Evaluation and development of a capnodynamic method for estimation of pulmonary blood flow in a porcine model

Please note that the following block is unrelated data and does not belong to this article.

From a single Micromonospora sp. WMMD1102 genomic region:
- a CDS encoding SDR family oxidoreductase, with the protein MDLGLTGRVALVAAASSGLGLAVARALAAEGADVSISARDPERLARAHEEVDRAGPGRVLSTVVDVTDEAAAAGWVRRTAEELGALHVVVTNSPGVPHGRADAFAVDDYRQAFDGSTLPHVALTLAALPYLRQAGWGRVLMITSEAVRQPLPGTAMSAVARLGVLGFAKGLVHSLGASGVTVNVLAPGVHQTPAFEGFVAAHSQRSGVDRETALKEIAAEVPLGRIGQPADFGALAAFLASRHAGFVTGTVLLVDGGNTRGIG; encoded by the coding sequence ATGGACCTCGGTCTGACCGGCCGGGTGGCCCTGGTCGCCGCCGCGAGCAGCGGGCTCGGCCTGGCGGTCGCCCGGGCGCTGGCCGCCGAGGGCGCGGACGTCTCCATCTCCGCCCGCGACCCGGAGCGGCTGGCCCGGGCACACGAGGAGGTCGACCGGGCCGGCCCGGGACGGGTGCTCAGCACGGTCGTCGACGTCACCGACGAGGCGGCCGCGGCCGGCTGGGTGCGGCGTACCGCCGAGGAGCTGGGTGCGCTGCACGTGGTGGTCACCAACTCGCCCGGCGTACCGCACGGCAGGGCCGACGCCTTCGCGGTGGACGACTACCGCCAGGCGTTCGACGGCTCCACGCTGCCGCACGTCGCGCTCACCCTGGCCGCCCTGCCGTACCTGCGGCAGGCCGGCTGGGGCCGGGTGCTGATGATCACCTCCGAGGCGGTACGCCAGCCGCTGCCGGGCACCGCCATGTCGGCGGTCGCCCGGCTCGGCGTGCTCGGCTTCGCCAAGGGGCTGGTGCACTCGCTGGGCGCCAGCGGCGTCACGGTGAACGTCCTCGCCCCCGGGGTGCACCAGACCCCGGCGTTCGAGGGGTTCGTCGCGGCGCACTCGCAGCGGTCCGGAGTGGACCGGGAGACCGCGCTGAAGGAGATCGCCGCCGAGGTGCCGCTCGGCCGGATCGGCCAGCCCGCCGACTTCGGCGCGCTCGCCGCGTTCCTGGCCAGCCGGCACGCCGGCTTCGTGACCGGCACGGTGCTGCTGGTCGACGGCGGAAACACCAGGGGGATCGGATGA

Abstract: Effective pulmonary blood flow (EPBF) i.e. cardiac output (CO) minus shunt flow could be estimated by a capnodynamic equation. Via introduction of short pauses in the ventilatory pattern the required alterations of carbon dioxide are induced. By integrating the alterations into the equation EPBF could be calculated. The mathematical formula also includes an equation term, effective lung volume (ELV) that has previously been shown to correlate to FRC. The capnodynamic method (COEPBF) was evaluated during haemodynamic and ventilatory alterations in a porcine model before and after lung lavage. An ultrasonic flow probe positioned around the pulmonary trunc (COTS) was used as a reference method for CO. ELV was compared to the sulphur hexafluoride (SF6) method and stability during CO alterations was assessed. Two different ventilation patterns were studied, in papers I-III a pattern based on inspiratory holds and in paper IV a pattern based on expiratory holds. Bland Altman statistics were used for evaluation of the agreement for absolute values and the four-quadrant and polar plot methodologies were used to assess trending ability. COEPBF based on inspiratory holds showed good agreement and trending abilities at PEEP 5 cmH2O. However, a paradoxical increase was seen when PEEP was increased to 12 cmH2O. Lung lavage resulted in a significant decrease in lungfunction with a two-fold increase in shunt fraction and the performance of COEPBF was significantly impaired. However, the trending ability was largely preserved when assessed by the four-quadrant methodology. The shunt fraction was dependent of CO regardless of the degree of lung injury and PEEP level. When shunt levels were > 20%, COEPBF underestimated COTS. ELV was significantly affected by CO alterations at an unchanged PEEP level. A small difference between ELV and FRCPEEP was seen at PEEP 5 cmH2O before lavage and at PEEP 12 cmH2O after lavage. Since a ventilatory pattern based on inspiratory holds is likely to affect the pulmonary capillary blood flow per se a modification of the pattern might improve the performance. A ventilatory pattern based on expiratory holds could be assumed to reduce this variation. In paper IV, when COEPBF was based on expiratory holds, this paradoxical increase in COEPBF was not displayed and the performance was improved. This capnodynamic method could be considered a non-invasive alternative for estimation of EPBF and ELV in mechanically ventilated subjects without significant lung pathology. Considering that the ability to detect trends is good, this device might have the prerequisite to be used to guide goal-directed treatment protocols for CO optimisation.

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